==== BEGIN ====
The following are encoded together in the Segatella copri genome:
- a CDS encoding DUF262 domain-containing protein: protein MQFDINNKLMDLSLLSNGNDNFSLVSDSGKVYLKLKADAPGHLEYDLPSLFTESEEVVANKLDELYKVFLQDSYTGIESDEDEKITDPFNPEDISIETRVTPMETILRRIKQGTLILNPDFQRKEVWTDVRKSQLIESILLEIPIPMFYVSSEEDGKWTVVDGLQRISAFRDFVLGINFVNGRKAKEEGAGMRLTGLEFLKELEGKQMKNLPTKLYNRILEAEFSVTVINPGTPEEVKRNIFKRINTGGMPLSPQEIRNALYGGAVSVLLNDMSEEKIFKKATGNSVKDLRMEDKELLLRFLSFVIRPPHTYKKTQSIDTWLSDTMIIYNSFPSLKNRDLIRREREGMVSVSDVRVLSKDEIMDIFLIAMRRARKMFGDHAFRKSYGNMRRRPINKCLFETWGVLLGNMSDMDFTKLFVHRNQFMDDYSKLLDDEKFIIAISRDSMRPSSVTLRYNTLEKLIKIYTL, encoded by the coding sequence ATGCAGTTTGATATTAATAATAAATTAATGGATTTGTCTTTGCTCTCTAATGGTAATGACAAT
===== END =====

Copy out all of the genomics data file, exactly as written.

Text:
The following are encoded together in the Segatella copri genome:
- a CDS encoding DUF262 domain-containing protein: protein MQFDINNKLMDLSLLSNGNDNFSLVSDSGKVYLKLKADAPGHLEYDLPSLFTESEEVVANKLDELYKVFLQDSYTGIESDEDEKITDPFNPEDISIETRVTPMETILRRIKQGTLILNPDFQRKEVWTDVRKSQLIESILLEIPIPMFYVSSEEDGKWTVVDGLQRISAFRDFVLGINFVNGRKAKEEGAGMRLTGLEFLKELEGKQMKNLPTKLYNRILEAEFSVTVINPGTPEEVKRNIFKRINTGGMPLSPQEIRNALYGGAVSVLLNDMSEEKIFKKATGNSVKDLRMEDKELLLRFLSFVIRPPHTYKKTQSIDTWLSDTMIIYNSFPSLKNRDLIRREREGMVSVSDVRVLSKDEIMDIFLIAMRRARKMFGDHAFRKSYGNMRRRPINKCLFETWGVLLGNMSDMDFTKLFVHRNQFMDDYSKLLDDEKFIIAISRDSMRPSSVTLRYNTLEKLIKIYTL, encoded by the coding sequence ATGCAGTTTGATATTAATAATAAATTAATGGATTTGTCTTTGCTCTCTAATGGTAATGACAAT